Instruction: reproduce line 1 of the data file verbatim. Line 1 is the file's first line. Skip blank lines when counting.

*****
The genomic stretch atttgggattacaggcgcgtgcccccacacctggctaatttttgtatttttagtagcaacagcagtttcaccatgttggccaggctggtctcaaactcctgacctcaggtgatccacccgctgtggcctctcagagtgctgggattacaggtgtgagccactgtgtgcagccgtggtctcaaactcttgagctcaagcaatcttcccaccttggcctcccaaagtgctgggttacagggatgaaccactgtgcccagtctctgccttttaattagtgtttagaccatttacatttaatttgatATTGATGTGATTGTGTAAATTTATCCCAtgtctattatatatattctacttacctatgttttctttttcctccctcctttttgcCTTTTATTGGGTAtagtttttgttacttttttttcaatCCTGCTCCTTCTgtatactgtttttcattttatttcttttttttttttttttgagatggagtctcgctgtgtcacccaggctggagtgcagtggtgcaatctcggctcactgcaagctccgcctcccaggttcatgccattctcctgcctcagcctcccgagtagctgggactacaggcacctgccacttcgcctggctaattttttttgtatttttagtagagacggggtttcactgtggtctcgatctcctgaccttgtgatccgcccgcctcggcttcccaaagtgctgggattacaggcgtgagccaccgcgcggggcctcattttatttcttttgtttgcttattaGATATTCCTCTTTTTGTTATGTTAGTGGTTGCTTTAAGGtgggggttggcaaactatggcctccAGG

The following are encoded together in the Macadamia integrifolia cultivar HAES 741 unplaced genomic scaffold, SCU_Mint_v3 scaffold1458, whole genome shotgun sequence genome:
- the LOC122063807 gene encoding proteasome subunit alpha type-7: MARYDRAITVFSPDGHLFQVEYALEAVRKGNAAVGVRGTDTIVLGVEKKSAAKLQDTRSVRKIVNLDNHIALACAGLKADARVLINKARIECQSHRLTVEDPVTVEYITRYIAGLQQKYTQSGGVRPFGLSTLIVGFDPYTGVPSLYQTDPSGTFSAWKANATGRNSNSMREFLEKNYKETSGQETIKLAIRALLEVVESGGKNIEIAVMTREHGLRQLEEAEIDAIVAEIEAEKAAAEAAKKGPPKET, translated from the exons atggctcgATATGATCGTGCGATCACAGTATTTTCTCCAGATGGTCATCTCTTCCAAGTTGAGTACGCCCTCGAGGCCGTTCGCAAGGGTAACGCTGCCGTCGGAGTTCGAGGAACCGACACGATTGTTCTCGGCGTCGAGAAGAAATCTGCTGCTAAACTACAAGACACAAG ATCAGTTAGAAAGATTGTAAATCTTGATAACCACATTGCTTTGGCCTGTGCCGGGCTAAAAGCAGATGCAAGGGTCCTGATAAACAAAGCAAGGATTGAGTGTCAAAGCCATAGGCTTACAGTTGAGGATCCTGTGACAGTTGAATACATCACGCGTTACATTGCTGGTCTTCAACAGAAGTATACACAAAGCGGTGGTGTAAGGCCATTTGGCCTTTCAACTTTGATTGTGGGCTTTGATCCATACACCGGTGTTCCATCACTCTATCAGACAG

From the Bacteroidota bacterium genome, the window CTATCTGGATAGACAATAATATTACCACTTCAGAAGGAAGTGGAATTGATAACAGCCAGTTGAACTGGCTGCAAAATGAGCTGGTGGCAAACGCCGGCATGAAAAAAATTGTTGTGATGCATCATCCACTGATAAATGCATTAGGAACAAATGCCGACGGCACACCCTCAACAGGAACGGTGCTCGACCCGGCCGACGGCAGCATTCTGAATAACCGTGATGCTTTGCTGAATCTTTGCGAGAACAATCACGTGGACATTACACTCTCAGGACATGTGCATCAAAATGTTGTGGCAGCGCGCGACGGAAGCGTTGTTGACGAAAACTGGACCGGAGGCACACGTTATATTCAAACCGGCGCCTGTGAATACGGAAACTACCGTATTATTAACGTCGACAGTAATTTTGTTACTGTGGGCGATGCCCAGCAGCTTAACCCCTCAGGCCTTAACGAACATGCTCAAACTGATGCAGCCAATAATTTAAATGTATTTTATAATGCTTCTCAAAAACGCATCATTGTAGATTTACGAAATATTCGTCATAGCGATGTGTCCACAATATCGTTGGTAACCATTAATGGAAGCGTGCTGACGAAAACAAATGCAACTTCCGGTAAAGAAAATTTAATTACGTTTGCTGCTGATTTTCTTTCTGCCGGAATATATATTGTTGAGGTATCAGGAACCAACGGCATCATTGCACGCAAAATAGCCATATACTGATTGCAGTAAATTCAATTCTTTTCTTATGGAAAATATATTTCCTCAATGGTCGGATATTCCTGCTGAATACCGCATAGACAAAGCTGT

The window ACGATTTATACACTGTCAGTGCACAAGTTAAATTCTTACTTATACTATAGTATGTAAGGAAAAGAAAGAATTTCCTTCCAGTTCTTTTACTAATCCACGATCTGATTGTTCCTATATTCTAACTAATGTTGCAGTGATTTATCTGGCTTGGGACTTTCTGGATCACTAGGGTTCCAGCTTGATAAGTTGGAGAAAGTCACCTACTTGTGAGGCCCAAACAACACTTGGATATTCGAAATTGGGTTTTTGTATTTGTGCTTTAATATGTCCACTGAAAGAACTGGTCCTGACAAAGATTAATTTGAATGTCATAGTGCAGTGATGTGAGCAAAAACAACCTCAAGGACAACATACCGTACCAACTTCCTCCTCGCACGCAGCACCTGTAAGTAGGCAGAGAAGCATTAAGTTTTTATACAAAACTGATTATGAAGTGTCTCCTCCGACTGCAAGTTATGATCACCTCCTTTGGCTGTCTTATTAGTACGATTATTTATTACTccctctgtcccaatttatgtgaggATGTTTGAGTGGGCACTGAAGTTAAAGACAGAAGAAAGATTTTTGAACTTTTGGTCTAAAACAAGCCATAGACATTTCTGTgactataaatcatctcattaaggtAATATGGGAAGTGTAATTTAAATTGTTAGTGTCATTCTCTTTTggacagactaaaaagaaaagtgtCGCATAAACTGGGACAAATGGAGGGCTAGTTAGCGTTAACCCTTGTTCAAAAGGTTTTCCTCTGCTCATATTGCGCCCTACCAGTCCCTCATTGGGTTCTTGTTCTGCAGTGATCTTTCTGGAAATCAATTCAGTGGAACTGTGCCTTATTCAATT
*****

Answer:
The genomic stretch atttgggattacaggcgcgtgcccccacacctggctaatttttgtatttttagtagcaacagcagtttcaccatgttggccaggctggtctcaaactcctgacctcaggtgatccacccgctgtggcctctcagagtgctgggattacaggtgtgagccactgtgtgcagccgtggtctcaaactcttgagctcaagcaatcttcccaccttggcctcccaaagtgctgggttacagggatgaaccactgtgcccagtctctgccttttaattagtgtttagaccatttacatttaatttgatATTGATGTGATTGTGTAAATTTATCCCAtgtctattatatatattctacttacctatgttttctttttcctccctcctttttgcCTTTTATTGGGTAtagtttttgttacttttttttcaatCCTGCTCCTTCTgtatactgtttttcattttatttcttttttttttttttttgagatggagtctcgctgtgtcacccaggctggagtgcagtggtgcaatctcggctcactgcaagctccgcctcccaggttcatgccattctcctgcctcagcctcccgagtagctgggactacaggcacctgccacttcgcctggctaattttttttgtatttttagtagagacggggtttcactgtggtctcgatctcctgaccttgtgatccgcccgcctcggcttcccaaagtgctgggattacaggcgtgagccaccgcgcggggcctcattttatttcttttgtttgcttattaGATATTCCTCTTTTTGTTATGTTAGTGGTTGCTTTAAGGtgggggttggcaaactatggcctccAGG